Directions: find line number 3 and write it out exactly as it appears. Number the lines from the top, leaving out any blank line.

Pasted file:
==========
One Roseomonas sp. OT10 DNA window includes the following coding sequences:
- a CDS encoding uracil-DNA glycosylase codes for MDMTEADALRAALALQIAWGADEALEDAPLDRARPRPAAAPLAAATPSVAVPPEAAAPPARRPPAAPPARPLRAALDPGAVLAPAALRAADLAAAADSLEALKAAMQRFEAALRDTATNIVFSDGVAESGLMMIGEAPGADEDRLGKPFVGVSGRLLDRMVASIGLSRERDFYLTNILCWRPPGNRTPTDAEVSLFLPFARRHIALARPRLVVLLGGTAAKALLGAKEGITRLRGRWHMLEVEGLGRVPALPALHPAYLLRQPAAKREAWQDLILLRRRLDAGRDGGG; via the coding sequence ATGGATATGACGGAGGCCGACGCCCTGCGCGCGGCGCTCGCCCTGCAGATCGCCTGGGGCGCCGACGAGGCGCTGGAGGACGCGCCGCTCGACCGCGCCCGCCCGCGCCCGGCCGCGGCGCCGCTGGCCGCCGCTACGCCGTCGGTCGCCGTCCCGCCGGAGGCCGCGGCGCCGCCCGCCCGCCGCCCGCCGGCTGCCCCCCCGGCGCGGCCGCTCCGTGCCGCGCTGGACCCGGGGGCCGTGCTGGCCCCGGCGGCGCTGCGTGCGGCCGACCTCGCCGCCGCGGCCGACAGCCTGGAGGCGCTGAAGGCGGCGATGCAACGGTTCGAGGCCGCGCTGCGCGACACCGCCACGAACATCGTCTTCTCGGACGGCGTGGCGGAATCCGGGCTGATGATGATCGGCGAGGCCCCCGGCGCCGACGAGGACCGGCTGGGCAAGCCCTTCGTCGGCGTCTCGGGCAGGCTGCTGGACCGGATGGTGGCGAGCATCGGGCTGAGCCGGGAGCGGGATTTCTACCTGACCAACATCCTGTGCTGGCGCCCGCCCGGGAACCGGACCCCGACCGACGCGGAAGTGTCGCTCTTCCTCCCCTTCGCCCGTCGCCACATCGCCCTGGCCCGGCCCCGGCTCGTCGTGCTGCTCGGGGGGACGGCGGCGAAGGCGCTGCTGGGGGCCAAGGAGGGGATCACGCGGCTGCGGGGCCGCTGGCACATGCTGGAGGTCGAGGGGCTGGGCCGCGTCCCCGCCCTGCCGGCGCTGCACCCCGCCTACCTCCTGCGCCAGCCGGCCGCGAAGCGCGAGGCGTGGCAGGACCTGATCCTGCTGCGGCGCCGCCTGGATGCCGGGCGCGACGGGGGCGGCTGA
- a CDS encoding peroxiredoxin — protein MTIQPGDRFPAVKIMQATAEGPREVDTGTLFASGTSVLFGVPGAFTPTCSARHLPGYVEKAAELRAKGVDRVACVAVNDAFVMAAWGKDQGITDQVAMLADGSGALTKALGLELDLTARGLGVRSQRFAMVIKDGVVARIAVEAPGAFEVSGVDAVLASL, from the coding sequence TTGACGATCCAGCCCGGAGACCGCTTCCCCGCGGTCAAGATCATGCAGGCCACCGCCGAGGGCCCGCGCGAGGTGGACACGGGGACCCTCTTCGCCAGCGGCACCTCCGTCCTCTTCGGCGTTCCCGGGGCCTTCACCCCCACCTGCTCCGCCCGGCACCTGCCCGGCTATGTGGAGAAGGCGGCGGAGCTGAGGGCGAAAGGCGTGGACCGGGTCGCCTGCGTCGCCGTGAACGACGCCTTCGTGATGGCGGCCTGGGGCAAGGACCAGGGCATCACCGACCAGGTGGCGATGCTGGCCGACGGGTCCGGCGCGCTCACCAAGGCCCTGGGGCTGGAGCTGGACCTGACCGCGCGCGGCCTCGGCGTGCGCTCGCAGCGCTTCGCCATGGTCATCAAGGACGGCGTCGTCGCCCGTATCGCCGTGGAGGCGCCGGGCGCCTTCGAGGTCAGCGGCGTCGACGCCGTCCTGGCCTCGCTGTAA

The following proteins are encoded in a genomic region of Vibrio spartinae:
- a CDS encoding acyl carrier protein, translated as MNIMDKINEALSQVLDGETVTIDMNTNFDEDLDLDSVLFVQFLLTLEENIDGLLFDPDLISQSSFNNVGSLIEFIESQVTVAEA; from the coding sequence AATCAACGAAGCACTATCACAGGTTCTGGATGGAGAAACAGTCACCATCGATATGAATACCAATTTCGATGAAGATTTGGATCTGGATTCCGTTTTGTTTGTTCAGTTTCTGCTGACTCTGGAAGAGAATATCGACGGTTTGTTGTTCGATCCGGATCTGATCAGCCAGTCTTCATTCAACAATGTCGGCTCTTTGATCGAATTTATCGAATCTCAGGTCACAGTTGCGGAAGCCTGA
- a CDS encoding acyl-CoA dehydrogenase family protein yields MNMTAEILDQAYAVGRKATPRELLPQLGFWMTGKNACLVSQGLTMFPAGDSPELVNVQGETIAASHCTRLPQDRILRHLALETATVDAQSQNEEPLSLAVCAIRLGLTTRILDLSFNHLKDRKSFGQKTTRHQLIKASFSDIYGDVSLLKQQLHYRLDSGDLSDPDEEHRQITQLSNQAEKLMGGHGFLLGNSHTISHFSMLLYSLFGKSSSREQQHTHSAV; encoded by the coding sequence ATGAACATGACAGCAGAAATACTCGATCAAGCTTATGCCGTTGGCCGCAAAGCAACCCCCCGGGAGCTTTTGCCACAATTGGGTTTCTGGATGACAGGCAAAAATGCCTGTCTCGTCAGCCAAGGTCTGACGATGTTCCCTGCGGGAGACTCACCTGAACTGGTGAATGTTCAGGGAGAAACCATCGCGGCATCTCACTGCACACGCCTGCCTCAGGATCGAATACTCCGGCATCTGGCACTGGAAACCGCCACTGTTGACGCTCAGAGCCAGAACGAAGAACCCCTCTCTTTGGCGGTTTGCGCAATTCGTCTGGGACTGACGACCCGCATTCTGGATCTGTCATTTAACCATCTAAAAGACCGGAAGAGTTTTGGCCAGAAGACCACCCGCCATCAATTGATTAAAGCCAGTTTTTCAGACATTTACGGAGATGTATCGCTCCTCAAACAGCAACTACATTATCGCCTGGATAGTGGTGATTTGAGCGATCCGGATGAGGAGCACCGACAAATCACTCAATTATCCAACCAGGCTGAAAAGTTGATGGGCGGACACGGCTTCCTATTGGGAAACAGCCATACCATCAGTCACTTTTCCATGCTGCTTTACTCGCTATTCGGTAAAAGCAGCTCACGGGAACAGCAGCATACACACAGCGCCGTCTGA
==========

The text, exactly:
- a CDS encoding peroxiredoxin — protein MTIQPGDRFPAVKIMQATAEGPREVDTGTLFASGTSVLFGVPGAFTPTCSARHLPGYVEKAAELRAKGVDRVACVAVNDAFVMAAWGKDQGITDQVAMLADGSGALTKALGLELDLTARGLGVRSQRFAMVIKDGVVARIAVEAPGAFEVSGVDAVLASL, from the coding sequence TTGACGATCCAGCCCGGAGACCGCTTCCCCGCGGTCAAGATCATGCAGGCCACCGCCGAGGGCCCGCGCGAGGTGGACACGGGGACCCTCTTCGCCAGCGGCACCTCCGTCCTCTTCGGCGTTCCCGGGGCCTTCACCCCCACCTGCTCCGCCCGGCACCTGCCCGGCTATGTGGAGAAGGCGGCGGAGCTGAGGGCGAAAGGCGTGGACCGGGTCGCCTGCGTCGCCGTGAACGACGCCTTCGTGATGGCGGCCTGGGGCAAGGACCAGGGCATCACCGACCAGGTGGCGATGCTGGCCGACGGGTCCGGCGCGCTCACCAAGGCCCTGGGGCTGGAGCTGGACCTGACCGCGCGCGGCCTCGGCGTGCGCTCGCAGCGCTTCGCCATGGTCATCAAGGACGGCGTCGTCGCCCGTATCGCCGTGGAGGCGCCGGGCGCCTTCGAGGTCAGCGGCGTCGACGCCGTCCTGGCCTCGCTGTAA